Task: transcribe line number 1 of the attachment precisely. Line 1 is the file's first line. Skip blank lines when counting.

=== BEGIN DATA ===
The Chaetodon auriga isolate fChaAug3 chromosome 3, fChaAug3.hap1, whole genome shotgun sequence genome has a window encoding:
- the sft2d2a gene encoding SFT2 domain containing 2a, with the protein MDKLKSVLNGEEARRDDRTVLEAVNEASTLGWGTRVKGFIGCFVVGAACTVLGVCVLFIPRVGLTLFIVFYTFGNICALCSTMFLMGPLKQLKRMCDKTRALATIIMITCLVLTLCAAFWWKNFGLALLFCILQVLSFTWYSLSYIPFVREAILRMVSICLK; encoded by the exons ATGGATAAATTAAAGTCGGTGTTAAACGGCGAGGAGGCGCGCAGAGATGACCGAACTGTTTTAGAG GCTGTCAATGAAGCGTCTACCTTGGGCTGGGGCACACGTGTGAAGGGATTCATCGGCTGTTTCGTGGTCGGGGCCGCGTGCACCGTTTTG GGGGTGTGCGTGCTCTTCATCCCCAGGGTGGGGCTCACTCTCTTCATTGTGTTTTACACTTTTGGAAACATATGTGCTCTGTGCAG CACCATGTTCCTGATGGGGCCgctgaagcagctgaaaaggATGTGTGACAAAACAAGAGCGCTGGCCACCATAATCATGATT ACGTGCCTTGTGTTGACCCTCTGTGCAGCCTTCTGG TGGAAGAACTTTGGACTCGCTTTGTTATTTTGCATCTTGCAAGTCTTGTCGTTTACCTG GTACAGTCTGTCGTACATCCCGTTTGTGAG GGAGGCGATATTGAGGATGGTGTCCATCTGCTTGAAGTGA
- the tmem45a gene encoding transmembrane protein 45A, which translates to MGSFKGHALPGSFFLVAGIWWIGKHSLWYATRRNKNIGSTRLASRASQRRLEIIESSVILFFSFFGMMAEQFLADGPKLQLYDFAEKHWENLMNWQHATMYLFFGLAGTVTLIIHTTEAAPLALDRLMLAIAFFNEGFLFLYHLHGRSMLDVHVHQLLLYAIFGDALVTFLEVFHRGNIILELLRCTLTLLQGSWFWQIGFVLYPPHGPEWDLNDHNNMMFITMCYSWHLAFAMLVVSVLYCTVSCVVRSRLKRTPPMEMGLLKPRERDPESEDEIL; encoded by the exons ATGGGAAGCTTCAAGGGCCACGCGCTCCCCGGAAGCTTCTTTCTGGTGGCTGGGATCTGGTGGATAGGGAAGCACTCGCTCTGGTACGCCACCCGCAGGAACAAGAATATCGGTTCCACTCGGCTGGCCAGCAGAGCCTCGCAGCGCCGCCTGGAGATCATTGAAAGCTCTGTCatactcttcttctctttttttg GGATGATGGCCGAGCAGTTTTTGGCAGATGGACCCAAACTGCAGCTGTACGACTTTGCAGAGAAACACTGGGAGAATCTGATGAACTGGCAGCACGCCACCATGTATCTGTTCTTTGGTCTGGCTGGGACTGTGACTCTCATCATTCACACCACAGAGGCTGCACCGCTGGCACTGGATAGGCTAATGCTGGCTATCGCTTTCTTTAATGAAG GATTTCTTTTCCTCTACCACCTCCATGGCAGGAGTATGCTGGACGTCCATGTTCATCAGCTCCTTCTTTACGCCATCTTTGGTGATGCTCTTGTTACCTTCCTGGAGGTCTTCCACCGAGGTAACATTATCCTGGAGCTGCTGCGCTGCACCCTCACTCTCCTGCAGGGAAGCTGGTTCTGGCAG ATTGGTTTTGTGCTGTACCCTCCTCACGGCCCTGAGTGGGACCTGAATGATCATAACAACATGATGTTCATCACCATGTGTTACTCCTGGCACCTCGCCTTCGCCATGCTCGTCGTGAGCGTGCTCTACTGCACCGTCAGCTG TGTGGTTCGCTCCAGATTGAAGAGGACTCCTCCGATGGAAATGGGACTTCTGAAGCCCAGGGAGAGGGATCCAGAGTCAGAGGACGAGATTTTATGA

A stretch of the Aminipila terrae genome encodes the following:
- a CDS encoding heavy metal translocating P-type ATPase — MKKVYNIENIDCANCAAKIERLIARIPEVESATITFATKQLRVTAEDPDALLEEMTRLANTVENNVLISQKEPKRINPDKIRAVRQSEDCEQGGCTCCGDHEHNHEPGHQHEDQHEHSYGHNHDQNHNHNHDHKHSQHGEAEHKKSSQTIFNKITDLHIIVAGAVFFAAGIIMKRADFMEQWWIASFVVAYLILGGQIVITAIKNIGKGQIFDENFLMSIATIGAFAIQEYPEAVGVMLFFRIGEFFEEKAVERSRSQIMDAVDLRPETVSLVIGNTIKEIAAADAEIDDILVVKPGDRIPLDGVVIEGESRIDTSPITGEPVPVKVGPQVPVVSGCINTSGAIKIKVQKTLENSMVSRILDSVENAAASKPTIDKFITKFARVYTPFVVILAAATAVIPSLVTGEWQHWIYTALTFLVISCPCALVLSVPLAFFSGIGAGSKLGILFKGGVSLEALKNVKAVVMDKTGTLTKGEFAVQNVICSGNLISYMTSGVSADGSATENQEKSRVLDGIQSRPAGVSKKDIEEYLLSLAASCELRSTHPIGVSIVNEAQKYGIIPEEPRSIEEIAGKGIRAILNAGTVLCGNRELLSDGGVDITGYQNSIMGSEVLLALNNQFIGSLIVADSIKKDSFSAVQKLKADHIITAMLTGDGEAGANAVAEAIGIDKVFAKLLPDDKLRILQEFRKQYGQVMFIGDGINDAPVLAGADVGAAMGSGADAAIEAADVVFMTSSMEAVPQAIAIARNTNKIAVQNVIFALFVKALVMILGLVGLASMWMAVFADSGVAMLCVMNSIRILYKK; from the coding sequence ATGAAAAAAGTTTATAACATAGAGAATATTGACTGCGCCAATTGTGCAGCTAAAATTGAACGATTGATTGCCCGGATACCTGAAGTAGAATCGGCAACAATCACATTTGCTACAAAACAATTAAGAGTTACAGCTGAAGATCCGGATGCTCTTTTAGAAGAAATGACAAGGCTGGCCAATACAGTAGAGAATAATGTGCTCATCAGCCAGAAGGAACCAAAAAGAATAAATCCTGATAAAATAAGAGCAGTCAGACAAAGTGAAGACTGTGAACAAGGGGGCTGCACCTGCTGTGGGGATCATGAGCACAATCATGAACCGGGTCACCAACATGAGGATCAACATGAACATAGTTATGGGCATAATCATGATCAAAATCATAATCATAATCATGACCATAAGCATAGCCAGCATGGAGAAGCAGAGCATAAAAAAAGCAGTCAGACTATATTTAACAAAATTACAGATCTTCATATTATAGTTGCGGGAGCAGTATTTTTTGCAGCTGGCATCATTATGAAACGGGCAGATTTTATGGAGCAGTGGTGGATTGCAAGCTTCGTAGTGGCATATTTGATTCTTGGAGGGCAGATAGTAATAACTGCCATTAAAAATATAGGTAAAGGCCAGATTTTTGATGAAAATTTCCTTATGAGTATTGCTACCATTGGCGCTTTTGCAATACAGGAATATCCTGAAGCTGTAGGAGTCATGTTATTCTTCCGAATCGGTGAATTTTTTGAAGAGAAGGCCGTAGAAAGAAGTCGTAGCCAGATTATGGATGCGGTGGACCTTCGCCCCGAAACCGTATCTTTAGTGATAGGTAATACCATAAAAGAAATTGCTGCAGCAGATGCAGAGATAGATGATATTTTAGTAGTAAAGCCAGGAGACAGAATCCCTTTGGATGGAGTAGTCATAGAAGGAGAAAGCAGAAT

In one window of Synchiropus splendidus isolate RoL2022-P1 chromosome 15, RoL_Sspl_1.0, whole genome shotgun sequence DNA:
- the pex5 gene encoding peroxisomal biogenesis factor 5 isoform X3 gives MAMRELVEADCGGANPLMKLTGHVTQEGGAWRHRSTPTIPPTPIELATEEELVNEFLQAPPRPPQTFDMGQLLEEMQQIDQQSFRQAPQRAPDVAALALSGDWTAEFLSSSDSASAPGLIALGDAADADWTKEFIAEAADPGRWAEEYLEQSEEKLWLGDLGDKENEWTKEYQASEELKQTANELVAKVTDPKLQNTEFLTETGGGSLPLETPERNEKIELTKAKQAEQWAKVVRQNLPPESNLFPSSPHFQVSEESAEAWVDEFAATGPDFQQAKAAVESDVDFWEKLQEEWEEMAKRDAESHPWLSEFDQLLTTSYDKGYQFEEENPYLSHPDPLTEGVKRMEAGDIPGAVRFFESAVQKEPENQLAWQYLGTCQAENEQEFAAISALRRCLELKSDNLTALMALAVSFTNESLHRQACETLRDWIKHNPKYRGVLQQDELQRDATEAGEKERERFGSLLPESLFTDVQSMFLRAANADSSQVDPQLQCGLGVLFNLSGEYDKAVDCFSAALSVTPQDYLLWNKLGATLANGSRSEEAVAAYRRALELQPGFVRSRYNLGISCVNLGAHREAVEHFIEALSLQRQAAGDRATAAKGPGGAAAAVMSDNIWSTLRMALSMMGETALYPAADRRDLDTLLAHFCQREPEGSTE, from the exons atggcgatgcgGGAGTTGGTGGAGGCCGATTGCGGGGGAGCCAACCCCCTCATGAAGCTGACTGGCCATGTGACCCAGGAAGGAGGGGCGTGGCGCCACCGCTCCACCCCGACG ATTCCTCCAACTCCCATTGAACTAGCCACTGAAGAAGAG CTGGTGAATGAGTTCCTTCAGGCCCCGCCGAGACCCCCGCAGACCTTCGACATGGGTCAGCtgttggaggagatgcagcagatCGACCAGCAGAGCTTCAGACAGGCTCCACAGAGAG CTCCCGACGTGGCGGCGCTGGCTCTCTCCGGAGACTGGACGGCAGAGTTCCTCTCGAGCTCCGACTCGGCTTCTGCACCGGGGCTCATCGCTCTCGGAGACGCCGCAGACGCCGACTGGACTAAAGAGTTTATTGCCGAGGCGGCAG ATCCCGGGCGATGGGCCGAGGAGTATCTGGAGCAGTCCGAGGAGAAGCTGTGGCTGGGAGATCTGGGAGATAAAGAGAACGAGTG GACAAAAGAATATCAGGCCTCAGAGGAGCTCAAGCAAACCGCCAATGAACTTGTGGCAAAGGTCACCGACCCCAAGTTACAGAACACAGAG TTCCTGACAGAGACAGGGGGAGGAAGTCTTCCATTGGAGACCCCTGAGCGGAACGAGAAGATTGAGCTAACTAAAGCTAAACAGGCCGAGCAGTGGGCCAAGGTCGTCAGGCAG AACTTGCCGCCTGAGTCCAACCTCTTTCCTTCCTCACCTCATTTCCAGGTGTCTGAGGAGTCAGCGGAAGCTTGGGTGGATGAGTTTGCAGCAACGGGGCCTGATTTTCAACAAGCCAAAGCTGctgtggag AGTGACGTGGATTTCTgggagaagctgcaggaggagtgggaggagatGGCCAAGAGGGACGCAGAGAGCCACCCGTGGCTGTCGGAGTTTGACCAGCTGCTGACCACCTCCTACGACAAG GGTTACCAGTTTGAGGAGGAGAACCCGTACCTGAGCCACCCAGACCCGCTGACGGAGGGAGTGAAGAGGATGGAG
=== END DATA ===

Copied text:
The Chaetodon auriga isolate fChaAug3 chromosome 3, fChaAug3.hap1, whole genome shotgun sequence genome has a window encoding: